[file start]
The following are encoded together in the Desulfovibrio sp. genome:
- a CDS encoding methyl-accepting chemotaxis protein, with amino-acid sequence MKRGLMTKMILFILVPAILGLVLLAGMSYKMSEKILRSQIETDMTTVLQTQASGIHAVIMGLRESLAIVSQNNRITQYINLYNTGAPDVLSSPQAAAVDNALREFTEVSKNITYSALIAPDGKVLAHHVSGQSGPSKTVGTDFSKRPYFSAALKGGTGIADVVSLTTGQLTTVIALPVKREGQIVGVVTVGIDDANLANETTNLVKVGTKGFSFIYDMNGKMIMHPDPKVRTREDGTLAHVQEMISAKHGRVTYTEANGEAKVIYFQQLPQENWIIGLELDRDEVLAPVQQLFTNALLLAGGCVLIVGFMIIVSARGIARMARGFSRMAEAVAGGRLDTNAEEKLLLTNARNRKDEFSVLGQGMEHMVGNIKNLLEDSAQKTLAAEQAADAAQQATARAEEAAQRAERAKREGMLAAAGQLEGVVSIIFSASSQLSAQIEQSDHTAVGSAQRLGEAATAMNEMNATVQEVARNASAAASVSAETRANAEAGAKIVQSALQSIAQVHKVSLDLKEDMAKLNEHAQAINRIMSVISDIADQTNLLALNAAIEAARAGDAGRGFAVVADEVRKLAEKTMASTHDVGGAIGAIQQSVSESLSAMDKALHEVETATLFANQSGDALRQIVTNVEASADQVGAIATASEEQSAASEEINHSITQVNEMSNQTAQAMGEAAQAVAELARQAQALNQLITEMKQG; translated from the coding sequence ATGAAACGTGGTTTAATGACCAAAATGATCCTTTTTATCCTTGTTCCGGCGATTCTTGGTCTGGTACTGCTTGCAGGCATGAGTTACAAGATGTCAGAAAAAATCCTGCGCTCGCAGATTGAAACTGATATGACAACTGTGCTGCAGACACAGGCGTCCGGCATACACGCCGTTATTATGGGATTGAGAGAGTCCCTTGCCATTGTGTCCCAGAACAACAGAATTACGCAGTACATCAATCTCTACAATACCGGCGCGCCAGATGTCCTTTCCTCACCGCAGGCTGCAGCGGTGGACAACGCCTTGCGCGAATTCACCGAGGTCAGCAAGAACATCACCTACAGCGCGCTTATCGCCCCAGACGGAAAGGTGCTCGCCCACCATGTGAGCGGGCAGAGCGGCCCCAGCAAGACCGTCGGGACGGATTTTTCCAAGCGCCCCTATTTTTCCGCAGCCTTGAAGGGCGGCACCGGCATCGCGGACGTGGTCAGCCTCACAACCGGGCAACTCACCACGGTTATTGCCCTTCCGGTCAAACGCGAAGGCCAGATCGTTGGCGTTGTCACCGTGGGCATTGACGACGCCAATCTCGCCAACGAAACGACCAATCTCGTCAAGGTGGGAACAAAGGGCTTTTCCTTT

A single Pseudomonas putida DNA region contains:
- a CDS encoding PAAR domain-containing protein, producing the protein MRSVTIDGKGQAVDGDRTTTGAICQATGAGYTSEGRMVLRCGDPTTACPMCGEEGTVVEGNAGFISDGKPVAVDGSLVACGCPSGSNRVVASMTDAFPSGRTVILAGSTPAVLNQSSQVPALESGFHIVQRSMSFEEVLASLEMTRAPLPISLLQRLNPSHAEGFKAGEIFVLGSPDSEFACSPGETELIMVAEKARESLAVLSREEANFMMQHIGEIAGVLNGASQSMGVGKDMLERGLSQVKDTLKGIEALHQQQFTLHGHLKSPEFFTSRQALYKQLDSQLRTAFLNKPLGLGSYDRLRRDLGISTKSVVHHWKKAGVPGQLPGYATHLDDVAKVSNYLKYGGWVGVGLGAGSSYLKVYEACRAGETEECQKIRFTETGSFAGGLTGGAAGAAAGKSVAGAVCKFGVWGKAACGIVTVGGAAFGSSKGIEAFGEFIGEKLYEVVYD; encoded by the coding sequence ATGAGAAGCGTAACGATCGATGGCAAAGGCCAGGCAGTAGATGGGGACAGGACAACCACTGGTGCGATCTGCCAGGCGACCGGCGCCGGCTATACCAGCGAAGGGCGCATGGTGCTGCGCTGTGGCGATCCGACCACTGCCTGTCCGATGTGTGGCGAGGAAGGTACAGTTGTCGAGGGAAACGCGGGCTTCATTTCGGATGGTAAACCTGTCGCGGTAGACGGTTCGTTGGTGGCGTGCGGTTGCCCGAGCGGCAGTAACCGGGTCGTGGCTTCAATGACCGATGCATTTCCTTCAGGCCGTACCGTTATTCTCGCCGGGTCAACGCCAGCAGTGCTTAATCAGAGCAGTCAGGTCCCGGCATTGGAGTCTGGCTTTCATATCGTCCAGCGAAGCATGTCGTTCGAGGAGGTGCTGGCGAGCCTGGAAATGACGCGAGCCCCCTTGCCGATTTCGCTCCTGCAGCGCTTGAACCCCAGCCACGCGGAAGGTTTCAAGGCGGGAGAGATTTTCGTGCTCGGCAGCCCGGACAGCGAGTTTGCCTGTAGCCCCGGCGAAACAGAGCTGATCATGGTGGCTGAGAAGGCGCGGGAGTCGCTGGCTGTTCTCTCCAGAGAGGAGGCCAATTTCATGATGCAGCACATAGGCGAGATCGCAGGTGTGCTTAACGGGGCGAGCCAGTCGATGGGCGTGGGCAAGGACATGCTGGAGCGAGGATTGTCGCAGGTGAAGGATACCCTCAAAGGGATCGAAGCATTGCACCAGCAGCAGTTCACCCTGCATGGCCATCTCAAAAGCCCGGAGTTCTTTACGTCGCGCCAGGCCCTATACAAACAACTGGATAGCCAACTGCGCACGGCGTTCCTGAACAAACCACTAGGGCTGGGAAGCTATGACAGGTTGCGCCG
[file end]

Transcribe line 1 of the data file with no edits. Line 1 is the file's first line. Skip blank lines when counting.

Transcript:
The following are encoded together in the Desulfovibrio sp. genome: